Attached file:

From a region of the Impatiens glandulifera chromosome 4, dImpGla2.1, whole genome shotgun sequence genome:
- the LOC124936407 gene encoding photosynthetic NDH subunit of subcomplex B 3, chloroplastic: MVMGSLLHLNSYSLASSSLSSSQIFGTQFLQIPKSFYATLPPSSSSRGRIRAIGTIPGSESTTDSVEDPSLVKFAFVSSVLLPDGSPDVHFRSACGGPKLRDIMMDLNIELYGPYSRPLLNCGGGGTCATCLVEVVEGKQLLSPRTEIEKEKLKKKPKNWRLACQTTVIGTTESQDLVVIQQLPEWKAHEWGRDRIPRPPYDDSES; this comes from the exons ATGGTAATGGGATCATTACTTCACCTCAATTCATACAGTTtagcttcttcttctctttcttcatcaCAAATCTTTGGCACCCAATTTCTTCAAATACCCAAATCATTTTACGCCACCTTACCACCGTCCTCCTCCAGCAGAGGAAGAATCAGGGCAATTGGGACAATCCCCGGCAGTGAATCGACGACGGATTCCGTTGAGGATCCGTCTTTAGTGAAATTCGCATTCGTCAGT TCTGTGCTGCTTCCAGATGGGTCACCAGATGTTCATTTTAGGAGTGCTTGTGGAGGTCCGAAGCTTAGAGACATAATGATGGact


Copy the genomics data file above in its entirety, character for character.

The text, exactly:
From a region of the Impatiens glandulifera chromosome 4, dImpGla2.1, whole genome shotgun sequence genome:
- the LOC124936407 gene encoding photosynthetic NDH subunit of subcomplex B 3, chloroplastic: MVMGSLLHLNSYSLASSSLSSSQIFGTQFLQIPKSFYATLPPSSSSRGRIRAIGTIPGSESTTDSVEDPSLVKFAFVSSVLLPDGSPDVHFRSACGGPKLRDIMMDLNIELYGPYSRPLLNCGGGGTCATCLVEVVEGKQLLSPRTEIEKEKLKKKPKNWRLACQTTVIGTTESQDLVVIQQLPEWKAHEWGRDRIPRPPYDDSES; this comes from the exons ATGGTAATGGGATCATTACTTCACCTCAATTCATACAGTTtagcttcttcttctctttcttcatcaCAAATCTTTGGCACCCAATTTCTTCAAATACCCAAATCATTTTACGCCACCTTACCACCGTCCTCCTCCAGCAGAGGAAGAATCAGGGCAATTGGGACAATCCCCGGCAGTGAATCGACGACGGATTCCGTTGAGGATCCGTCTTTAGTGAAATTCGCATTCGTCAGT TCTGTGCTGCTTCCAGATGGGTCACCAGATGTTCATTTTAGGAGTGCTTGTGGAGGTCCGAAGCTTAGAGACATAATGATGGact